More Tips for Photographing Basketball

Here in Melbourne, Australia we are in Covid lock down number 4, giving me plenty of time to reconnect with my love-hate relationship with this blog! Prior to lock down it was a very busy time for shooting basketball, football, tennis and hockey. Through a local basketball club, I have established relationships with other sports photographers who are looking for some advice on shooting basketball. Check out this post 5 Tips for Photographing Basketball. Below are more suggestions for photographing basketball.

Tip #1 – Include the Ball in Your Shot

A basketball – like most ball sports – revolves around a ball. As a general comment, an image that includes a ball will be more interesting than one without it. The ball provides context and focus for the action taking place around it. Try to keep the ball visible in most of your drawing.

Tip #2 – Player Faces Make Pictures More Interesting

As a general rule in sports photography, an image where you can see the faces of the players will be more interesting than the backs of the players. For this reason I usually sit at the opposite end of the basketball court and aim to create an image of the team running towards me, where I can easily see their faces. Side shots can also be interesting, but if you want to see the players’ faces more consistently, shoot from the other end of the field.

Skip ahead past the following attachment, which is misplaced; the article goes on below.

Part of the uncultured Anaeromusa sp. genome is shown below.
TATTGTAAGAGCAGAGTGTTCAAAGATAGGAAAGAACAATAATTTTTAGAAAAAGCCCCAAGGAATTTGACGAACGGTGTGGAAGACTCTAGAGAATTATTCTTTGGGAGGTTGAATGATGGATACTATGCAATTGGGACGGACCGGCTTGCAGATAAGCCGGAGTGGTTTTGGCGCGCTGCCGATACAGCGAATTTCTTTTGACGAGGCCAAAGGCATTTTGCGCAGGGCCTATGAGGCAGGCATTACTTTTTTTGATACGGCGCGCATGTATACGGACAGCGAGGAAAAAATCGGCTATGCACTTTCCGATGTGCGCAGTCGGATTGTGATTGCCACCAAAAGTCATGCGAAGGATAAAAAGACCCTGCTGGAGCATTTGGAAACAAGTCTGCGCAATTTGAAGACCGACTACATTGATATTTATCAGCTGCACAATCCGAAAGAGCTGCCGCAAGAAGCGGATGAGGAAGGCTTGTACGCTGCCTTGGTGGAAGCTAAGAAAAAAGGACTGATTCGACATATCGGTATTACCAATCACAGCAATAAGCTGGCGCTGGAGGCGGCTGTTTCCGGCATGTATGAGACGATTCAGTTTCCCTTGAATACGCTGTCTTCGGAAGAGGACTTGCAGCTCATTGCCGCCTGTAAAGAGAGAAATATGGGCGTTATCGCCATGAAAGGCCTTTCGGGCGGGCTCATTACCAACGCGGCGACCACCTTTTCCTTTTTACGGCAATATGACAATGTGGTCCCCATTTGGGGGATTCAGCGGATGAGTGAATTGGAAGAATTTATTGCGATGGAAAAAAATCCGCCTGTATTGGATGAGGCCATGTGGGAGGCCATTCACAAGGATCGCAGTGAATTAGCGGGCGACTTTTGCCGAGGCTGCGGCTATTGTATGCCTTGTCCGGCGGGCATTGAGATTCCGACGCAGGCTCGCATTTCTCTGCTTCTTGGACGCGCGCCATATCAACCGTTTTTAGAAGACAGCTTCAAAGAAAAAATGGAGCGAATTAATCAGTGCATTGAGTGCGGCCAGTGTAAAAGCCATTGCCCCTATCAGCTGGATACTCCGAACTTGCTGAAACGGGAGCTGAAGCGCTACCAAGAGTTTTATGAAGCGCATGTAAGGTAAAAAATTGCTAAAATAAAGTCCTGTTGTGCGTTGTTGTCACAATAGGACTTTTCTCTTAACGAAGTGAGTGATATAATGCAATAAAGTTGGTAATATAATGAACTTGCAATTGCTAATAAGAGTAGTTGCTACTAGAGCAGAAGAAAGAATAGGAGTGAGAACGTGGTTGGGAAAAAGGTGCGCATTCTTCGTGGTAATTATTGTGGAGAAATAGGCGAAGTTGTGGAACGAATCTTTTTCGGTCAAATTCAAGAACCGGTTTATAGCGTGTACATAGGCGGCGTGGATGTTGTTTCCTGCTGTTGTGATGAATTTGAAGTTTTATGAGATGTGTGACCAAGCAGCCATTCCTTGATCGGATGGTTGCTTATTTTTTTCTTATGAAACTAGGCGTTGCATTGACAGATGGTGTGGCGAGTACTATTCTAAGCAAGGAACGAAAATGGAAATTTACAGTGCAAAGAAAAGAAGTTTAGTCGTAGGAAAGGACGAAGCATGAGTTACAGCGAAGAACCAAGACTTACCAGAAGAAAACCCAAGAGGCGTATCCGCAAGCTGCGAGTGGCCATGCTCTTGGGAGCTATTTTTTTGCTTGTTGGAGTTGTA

Shooting from the other end of the pitch makes it easier to see a player’s face

Tip #3 – Look for Emotions

Basketball is a great game for capturing action and emotion because it all takes place in a confined space. The display of emotion is quite predictable in a close match. You can almost guarantee that there will be a lot of emotion on display in the early stages of important play, and in the closing stages of close play.

Look for emotion on the bench and between players.

The bench is a great area to capture the emotion of the game

Tip #4 – Experiment with Slow Shutter Speeds

Basketball is a fast, high-intensity game that’s ideal for fast shutter speeds to freeze action. Once you have lots of these images, experiment with slow shutter speeds to create unique and interesting images. I’ve typically seen shutter speeds around 1/20, but the exact speed you choose will depend on the age and speed of the player you’re shooting. Slide along the action as it unfolds. Expect to have lots of ‘failures’ with this technique, and some unique winners.

Experiment with slow shutter speeds to create unique images

Tip #5 – Consider Your Background

It’s most common to focus on the subject of your image, and easily forget about your background. Basketball can have many different backgrounds – crowds, signs, blank walls, other games – so consider your background and the story you want to tell.

Consider the background of your image

Thanks for reading more suggestions for shooting basketball. Happy shooting.

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